Government organizing Investment Summit after a gap of 25 years
KATHMANDU, March 2: The government in recent months has passed and introduced key legislations to create investment friendly environment. And with the new legislatures that have helped create investment climate, the government is organizing the Investment Summit after a long duration of 25 years. The earlier Investment summit, the government organized was in the 1992.
The government has brought a gamut of new legislations including Industrial Enterprises Act, Special Economic Zone Act, Foreign Investment and Technology Transfer Act -- that is going ot be passed by the next cabinet -- National Intellectual Property Policy and National Mineral Policy -- approved by the cabinet on Tuesday -- and the Company Act (first amendment) as part of second generation economic reform program, according to the Industry Minister Nabindra Raj Joshi. "The new Company Act has ensured easy entry, operation and exit of the companies, which has eased doing business in Nepal," Joshi claimed.
Likewise, he also said that the promulgation of Constitution and commitment of the political parties have also ensured the investment climate in the country. "On top of that Nepal has majority of youth population, which is not only hardworking but also result-oriented," he said, adding that the youth is the assests of the country for economic growth. "The country is planning to enjoy the demographic dividends by laying red carpet to the investors both domestic and foreign."
"The new laws have not only helped create investment climate in Nepal but also pushed forward the second generation of economic reforms," said Investment Board chief executive Maha Prasada Adhikari.
The first Investment Summit -- in 1992 when the country had started the economic reforms -- had sent the message to the investors that Nepal was ready for investment and the second summit -- starting March 2 -- will send the message that the country has already started a second generation economic reforms and is ready for investment, he added.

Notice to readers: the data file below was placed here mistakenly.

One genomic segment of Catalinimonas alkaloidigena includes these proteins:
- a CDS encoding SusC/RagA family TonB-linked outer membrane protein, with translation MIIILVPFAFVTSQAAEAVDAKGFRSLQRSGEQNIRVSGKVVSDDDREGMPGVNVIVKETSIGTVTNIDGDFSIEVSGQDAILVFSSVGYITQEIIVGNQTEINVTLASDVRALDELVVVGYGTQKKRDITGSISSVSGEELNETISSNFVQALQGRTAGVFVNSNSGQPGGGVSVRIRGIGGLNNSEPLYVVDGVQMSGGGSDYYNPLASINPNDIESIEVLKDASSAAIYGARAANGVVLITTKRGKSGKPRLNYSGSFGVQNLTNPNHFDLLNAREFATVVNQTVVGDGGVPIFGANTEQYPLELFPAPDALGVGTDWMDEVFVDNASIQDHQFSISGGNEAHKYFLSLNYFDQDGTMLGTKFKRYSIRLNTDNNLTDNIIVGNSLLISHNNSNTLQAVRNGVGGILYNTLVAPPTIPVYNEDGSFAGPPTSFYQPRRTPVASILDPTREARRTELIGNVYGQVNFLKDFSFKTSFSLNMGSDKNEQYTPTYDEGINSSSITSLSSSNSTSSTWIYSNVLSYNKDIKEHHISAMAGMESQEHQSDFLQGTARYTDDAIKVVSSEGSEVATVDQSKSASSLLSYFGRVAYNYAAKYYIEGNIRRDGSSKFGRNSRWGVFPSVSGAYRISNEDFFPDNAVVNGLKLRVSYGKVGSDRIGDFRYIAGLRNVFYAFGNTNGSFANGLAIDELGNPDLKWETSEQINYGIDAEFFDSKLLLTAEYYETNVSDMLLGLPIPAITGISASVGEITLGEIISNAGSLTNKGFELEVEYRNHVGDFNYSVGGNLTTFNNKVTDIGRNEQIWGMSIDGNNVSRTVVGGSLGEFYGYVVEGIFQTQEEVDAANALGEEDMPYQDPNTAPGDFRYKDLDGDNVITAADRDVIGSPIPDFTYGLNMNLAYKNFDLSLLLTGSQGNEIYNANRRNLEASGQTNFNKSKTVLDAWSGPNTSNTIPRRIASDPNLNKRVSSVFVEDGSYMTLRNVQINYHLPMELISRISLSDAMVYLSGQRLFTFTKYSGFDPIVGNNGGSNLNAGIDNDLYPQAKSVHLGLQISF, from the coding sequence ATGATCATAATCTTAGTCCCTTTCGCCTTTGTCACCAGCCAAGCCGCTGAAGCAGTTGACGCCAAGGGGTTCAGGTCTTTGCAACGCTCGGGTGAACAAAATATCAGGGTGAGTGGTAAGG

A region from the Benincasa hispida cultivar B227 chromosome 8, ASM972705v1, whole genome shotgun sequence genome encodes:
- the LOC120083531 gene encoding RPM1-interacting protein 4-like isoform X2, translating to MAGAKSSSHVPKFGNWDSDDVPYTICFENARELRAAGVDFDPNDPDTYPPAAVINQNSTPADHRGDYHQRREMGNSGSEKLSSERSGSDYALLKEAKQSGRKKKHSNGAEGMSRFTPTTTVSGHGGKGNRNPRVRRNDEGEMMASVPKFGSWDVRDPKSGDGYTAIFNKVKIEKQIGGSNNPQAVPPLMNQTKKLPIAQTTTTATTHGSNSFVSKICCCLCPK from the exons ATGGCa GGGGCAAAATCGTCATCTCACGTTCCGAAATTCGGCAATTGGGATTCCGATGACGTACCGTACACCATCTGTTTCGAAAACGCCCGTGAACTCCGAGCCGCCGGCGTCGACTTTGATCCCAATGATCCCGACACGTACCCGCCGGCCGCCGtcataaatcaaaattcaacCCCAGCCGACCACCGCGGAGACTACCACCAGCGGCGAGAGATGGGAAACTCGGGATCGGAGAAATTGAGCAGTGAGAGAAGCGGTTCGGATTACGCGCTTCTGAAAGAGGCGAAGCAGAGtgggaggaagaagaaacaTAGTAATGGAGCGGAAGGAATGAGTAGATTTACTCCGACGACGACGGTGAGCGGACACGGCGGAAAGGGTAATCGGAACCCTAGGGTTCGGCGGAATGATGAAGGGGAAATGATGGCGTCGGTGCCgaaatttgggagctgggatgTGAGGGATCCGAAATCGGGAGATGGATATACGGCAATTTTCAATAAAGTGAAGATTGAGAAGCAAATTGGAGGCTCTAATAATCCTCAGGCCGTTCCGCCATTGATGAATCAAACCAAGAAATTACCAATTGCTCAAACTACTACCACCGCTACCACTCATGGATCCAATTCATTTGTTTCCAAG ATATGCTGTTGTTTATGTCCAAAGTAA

Adhikari also said that the board has preapred a project bank and the summit will brainstrom on eight major areas for investment including agriculture, banking and finance, energy, information and communication technology (ICT), production based sector, mines and mineral, tourism industry and transport. "The summit has prepared a project bank that would be showcased for the investors," he added.
Nepal, according to the Global Competitiveness Report 2016-17 published by World Economic Forum (WEF), is 4th most competitive economy in South Asia as it boasts the best macroeconomic environment in South Asia, and after significant recent improvement, the second highest level of health and primary education.
However, the country is the worst performer in terms of infrastructure, whcih has forced the government to invite foreign and domestic investment in the infrastructure that could also help propel the economic growth in the long run.
Second Generation Reforms
National Mineral Policy:
It has set a target of bringing investment -- foreign and domestic -- in the domestic mineral industry worth at least Rs 100 billion in the next 10 years. The Policy envisions to recognise mineral industries as national priority industry and categorise them on the basis of their nature of production.
Likewise, it also envisions offering customs waiver and subsidy for infrastructural development of such mineral industries from next fiscal year 2017-18, and special customs duty waiver on import of machinery and equipment which are used for mineral exploration and production in the country. The Policy also proposes to form a National Mineral Fund worth Rs 1 billion in the budget for the next fiscal year 2017-18 to do research on available minerals and their exploration and promotion.
National Intellectual Property Policy:
National Intellectual Property Policy aims to address existing barriers in effective implementation of Intellectual Property (IP) laws and protect and promote IP rights of people. It also envisions forming a sole and separate IP office in the country to deal with all issues related to intellectual property, instead of separate institutions.
Foreign Investment and Technology Transfer Act:
The amendment of the Act -- after 25 year -- also aims at regulating and facilitating foreign investment in Nepal. It also envisions different tax waivers and subsidy facilities to foreign investors in Nepal.